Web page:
Wisdom and Fear

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Wisdom is one of those slippery words. Some people use it as a synonym for “smart.” But we know it’s more than that. For me when I’m alone and thinking, or in a group and feeling small, wisdom can easily seem like this unattainable thing only superior humans achieve.

Whether you think of “wisdom” as an altogether unattractive concept or the “secret to the sauce” of living, you don’t have it.

While you’re recovering from the insult, maybe you’ll find encouragement too. Because even though I’ve heard that I’m “wise beyond my years” more times than I can count, it just isn’t true.

When growing up, I made a point to use big and respectful words, rallying all guns (automatic or not) for intellectual conversation. But the root issue was wounded, vain, disgusting pride. See, I was the youngest of five children and it just never seemed like I was good enough, or that my words were taken seriously. So I set out to make the world believe I was clever. I would prove them wrong. (Did you notice how many times the word “I” was in this paragraph?!)

Even with all the surgeries on thoughts and ideas that I constantly performed, this verse kept echoing, and taunting my mind:

The fear of the LORD is the beginning of knowledge;
Fools despise wisdom and instruction. (Proverbs 1:7 ESV)

What is that “fear of the LORD” thing? If it’s the beginning of knowledge, then I didn’t know anything. And I don’t know about you, but there was plenty within me that despised instruction. I wanted to make my own mistakes, my own choices, come up with my own knowledge.

Well, that just wasn’t wise. Proverbs 1:7 is clear. If you don’t believe, by all means interrogate it. What is the starting point of knowledge? Can you have wisdom without knowledge?

Wisdom does exist, and it is accessible to us. But if it doesn’t come from knowledge and instead starts with the fear of the LORD, then I want to know about this fear of the Lord.

It is written, I WILL DESTROY THE WISDOM OF THE WISE, AND THE CLEVERNESS OF THE CLEVER I WILL SET ASIDE. Where is the wise man? Where is the Scribe? Where is the debater of this age? Has not God made foolish the wisdom of the world? For since in the wisdom of God the world through its wisdom did not come to know God, God was well-pleased through the foolishness of the message preached to save those who believe…The foolishness of God is wiser than men, and the weakness of God is stronger than men. (1 Corinthians 1:19-21, 25)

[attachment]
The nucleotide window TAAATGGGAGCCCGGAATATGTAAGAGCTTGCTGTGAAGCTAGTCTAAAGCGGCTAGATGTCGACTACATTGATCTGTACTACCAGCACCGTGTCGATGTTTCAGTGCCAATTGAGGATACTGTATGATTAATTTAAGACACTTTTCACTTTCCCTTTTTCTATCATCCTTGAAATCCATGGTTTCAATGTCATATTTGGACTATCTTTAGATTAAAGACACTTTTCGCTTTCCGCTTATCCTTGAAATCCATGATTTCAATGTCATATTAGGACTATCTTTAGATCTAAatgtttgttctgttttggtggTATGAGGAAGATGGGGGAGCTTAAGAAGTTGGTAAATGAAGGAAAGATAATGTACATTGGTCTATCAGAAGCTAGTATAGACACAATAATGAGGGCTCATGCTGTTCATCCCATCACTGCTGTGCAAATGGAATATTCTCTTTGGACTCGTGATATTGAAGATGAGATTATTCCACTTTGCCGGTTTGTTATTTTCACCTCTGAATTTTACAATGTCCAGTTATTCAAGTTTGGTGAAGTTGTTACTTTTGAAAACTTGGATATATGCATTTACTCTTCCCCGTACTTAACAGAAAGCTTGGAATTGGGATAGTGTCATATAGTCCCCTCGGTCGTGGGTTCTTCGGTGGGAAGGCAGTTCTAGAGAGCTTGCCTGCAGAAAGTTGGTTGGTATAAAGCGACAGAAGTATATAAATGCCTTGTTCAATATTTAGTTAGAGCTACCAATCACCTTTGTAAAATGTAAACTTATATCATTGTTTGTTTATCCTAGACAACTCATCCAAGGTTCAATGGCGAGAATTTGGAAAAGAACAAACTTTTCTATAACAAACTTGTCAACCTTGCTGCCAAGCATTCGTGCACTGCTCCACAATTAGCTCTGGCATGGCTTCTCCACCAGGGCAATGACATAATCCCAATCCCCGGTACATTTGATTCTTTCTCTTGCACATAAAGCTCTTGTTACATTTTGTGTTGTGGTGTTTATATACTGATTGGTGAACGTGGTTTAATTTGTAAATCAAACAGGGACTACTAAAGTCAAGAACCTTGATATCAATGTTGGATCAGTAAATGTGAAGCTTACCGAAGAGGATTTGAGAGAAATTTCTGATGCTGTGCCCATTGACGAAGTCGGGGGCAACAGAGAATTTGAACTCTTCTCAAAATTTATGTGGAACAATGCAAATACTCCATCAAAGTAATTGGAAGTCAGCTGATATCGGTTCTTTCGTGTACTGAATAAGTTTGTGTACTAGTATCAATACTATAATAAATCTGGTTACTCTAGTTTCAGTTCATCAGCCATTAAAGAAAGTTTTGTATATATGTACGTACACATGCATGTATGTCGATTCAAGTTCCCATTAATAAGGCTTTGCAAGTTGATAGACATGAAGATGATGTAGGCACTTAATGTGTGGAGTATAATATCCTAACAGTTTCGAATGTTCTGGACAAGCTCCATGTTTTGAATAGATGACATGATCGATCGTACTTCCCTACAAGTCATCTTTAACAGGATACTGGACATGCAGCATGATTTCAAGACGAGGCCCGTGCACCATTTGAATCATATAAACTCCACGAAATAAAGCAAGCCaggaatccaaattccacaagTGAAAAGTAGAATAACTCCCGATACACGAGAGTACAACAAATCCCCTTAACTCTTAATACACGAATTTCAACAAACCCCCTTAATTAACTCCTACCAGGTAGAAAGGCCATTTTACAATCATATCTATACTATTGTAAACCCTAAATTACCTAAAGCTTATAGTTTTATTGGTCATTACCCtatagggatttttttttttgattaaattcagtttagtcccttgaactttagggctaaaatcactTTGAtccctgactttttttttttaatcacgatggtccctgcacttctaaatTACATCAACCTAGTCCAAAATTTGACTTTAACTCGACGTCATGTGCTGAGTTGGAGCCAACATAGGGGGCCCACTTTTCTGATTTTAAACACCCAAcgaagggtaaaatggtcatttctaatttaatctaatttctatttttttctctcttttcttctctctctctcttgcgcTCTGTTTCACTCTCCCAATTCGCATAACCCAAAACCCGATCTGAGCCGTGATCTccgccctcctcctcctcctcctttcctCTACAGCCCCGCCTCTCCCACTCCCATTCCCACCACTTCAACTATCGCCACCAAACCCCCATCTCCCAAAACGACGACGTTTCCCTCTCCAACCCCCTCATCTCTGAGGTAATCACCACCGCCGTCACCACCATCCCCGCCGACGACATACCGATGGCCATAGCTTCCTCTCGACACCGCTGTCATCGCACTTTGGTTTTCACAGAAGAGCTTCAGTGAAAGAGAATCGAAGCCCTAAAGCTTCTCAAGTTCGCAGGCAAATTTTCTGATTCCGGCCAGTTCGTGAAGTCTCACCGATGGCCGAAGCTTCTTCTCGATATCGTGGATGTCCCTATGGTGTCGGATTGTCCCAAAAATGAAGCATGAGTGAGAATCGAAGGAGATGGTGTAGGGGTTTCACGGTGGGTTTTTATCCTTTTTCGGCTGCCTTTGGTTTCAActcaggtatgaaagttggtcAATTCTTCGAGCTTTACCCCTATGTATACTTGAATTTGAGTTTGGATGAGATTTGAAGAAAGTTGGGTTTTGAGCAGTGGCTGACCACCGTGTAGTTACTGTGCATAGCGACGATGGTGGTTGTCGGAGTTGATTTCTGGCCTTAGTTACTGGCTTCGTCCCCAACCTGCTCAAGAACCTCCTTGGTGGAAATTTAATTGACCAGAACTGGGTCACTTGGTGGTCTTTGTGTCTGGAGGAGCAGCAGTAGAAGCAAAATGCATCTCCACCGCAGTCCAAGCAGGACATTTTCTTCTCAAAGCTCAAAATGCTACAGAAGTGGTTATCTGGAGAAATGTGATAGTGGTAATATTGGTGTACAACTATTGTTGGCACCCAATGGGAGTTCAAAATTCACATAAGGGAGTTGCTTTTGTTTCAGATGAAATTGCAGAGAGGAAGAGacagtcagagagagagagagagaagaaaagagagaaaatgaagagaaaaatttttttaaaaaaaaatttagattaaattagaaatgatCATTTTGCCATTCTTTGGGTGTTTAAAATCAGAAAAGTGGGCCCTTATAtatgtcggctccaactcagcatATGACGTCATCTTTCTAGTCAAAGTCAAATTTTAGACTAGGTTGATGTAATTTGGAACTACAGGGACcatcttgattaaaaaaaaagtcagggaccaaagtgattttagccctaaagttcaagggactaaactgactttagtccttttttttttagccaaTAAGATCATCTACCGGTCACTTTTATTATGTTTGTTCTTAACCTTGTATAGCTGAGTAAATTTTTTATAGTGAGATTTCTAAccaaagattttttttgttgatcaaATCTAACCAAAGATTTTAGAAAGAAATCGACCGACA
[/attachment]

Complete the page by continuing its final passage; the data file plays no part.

How many categories of wisdom are talked about in this passage? Is it impossible for humans to be wise in and of themselves? Well sure, but it’s weak and flimsy. More than that, the gospel destroys the world’s wisdom. In fact, the gospel sounds like crazy talk to those with worldly wisdom; God camouflaged the beautiful, impossible truth of who Jesus is as foolishness. How strong is God to do that, according to this passage?

I’ve been revisiting these Scriptures a lot over the past couple of years, as I make what are considered to be big decisions in Western culture. God has been patiently teaching me that the He specifically choses foolish things to shame the wise, so that I don’t have anything to be prideful about. (1 Corinthians 1: 26-31 explains this really well).

The Holy Spirit has also been convicting me that there is a lot of fear that lives in my heart; but it’s not fear of God. It’s fear based on worldly wisdom like: not being smart enough, attractive enough, accomplished enough, being a disappointment, a failure…and the list of expectations built on worldly wisdom goes on and on.

But God is teaching me to start at the beginning. There’s no tidbit of worldly wisdom that will shortcut the process. The gospel eradicates fear, because God is love; and His perfect love casts out my fear (1 John 4:19), replacing the punishment of abusive thoughts with the mind of Christ.

That all sounds theological and pretty, but what does that mean practically? Let’s admit and confess our foolishness, wrestle with the fact that to follow Christ is foolish to the world, and ask our loving Father for good gifts of wisdom for the walk today.

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Joy is a recent college grad and 2014 Precept intern. She is currently seeking out opportunities to serve the Lord in work and life, while learning what it looks like to focus more on Jesus each day.

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